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Railroaders' Nostalgia > RIP Mike Wikman


Date: 03/05/24 12:31
RIP Mike Wikman
Author: NormSchultze

Many of you knew Mike Wikman who retired years ago in San Antonio TX.  Mike began his 'real' railroad career on the Korean Penensula. That career followed across the US, eventually with Amtrak.    Mike passed away after a brief illness on 23 Feb 24. He was 89.  Mike and fellow railfans frequently gathered at what is locally known as the "Grassy Field, the site of former Tower 112.  His pouch, 'Honney' was always nearby.    Mike will be solely missed. 



Date: 03/06/24 15:29
Re: RIP Mike Wikman
Author: Englewood

Mike was a real Road Foreman.
He ran anything with wheels under it.  Steam, electric, diesel.
He worked for the Lackawanna, EL, Mopac, Amtrak, many short lines.
Highball Mike.



Date: 03/09/24 18:33
Re: RIP Mike Wikman
Author: rrcaboose

In case anyone is interested, there is a very good interview with Mike on 'the Tube'.  https://youtu.be/aE4eAHX-R58?si=HE-AbVMCQrdM1K4n  
Lackawanna Cut Off - Part 37: Mike Wikman's Full Interview July 2023
I worked with Mike on the EL in the late 1960's.
RIP Mike

rr caboose
 



Edited 1 time(s). Last edit at 03/09/24 18:35 by rrcaboose.



Date: 03/11/24 07:40
Re: RIP Mike Wikman
Author: Englewood

I forgot Mike also worked on the CNJ
He was on the Tom Snyder show with Tom interviewing him in the cab of the engine
Search youtube for:
Blue Comet Train Recreation on Tomorrow Show, 4 of 4 - Inside Engine https://www.youtube.com/hashtag/148's Cab, End, 12/25/1975



Date: 03/11/24 08:17
Re: RIP Mike Wikman
Author: Englewood

I first met Mike in the CUS xerox room in the mid-1980's.
He was in the training department.  This was before the off-corridor T&E takeover.
Mike would go around the country giving classes and OJT training to the freight railroad engine crews
on the ins and outs of amtrak engines.

While waiting my turn at the copy machine I asked Mike a question about a recent flashover on an F40 
while going over the diamond at LeMoyne.  I think we both left the room thinking we were each talking to the typical
amtrak no-nothing.

I believe the next time I saw him was at one of the railroad equipment shows that used to be in Chicago every 4 years.
The outdoor display was on the grounds of the old IC Central Station.  One of the displays was a CSXT GP35 turned into
the mother-slug configuration.  Mike was in the cab and gave me a detailed tour of the electrical cabinet including where
you would block certain relays to keep an original GP35 functioning on the road.  We had quite the conversation and went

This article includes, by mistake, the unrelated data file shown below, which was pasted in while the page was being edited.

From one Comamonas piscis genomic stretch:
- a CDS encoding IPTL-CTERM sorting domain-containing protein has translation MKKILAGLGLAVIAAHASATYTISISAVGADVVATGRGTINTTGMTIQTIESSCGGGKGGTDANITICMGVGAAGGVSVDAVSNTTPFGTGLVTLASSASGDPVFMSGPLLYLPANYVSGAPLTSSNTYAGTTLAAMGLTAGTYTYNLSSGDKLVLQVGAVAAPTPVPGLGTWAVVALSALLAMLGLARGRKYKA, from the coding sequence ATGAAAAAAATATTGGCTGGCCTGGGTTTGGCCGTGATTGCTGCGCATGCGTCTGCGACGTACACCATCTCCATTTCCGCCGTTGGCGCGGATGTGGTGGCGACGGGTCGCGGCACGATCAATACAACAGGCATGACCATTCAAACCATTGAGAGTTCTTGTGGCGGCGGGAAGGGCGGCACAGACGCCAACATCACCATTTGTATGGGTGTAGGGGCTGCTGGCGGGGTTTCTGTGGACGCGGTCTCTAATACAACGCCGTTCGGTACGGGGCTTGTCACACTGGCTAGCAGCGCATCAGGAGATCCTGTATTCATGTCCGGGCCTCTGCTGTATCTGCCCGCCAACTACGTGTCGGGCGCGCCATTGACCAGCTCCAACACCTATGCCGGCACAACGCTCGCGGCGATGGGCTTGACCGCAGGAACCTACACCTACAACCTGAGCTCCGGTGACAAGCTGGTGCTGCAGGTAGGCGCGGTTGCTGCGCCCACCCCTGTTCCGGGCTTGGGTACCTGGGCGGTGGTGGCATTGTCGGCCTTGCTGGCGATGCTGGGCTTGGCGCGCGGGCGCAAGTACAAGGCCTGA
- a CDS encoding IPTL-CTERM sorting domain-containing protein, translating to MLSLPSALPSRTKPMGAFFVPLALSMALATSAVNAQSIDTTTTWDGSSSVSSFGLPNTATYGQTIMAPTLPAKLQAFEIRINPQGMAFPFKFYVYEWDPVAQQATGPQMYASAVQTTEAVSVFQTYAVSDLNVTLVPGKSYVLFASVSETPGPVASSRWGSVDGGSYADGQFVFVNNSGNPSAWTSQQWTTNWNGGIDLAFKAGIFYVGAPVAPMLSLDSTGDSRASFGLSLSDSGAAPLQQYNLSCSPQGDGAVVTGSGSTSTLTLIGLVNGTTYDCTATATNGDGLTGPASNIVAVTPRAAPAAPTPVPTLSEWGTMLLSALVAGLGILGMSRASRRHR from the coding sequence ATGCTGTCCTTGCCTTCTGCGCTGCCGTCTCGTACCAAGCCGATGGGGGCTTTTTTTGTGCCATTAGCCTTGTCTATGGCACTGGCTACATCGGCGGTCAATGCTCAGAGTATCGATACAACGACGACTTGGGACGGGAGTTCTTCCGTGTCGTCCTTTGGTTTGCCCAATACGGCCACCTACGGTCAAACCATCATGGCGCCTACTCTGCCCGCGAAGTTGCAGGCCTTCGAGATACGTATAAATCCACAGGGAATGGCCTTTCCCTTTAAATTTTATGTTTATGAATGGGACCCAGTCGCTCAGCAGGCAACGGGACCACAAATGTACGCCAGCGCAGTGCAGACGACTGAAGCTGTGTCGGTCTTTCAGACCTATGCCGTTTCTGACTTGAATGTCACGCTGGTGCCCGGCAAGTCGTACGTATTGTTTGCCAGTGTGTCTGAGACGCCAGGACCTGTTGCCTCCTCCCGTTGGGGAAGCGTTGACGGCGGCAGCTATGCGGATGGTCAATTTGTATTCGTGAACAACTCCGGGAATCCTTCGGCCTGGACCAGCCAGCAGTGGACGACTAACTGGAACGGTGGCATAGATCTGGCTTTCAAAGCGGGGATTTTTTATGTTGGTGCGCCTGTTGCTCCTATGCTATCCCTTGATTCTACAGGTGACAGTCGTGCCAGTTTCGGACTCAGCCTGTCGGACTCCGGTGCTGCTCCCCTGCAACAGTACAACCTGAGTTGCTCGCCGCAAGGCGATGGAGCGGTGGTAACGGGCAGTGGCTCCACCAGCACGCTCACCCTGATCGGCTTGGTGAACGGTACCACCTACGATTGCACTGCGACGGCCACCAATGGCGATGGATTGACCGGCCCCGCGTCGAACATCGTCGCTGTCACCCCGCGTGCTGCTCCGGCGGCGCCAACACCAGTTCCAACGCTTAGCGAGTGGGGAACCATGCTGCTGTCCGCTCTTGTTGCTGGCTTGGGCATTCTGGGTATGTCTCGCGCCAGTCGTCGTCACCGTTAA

away with new respect for each other.

During the T&E takeover period Mike wanted to leave the Training Dept. and get back into operations.
Some of his mentors warned him against the move.  Mike ended up working for a succession of people that really should
have been working for him.

Next time I saw him he was train master in New Orleans.
He was later transferred to San Antonio.  He got cross ways with the bosses for attempting to run it like a railroad.
One time during a crew shortage he ran either No. 1 or No. 2 as the engineer and faced unending criticism.  That and
other incidents led him to throw in the towel at amtrak.

Mike had many memorable stories.  While a TM on the EL he had crawled under the electric MU's many times to fix one thing
or the other. He recalled being soaked many times by the PCB's dripping on him.  Nobody new the health risks at the time.
That was a time when a TM dressed with suit, tie and hat.  After conferring with the crew, a hat on the platform was used as 
a reminder that the TM was under the train !

He went to Pueblo when the amtak SDP40F were on the test track after being blamed for various derailments.
Mike was the engineer on a late night, off the books test, where he took it up to triple digit speeds.  Mike's verdict was that
there was nothing wrong with those engines.

 



Edited 1 time(s). Last edit at 03/11/24 08:21 by Englewood.



Date: 03/17/24 10:12
Re: RIP Mike Wikman
Author: ChiefNWP

RIP Mike, I was trained as an engineer by Mike  in 1993 and let me tell you what the guy was a genuis on all aspects of railroading. I have kept in contact with Mike over the years sharing RR stories and family life. I will miss Mike AKA (Droopy) as we called him on the Cal-Northern RR may he rest in peace!



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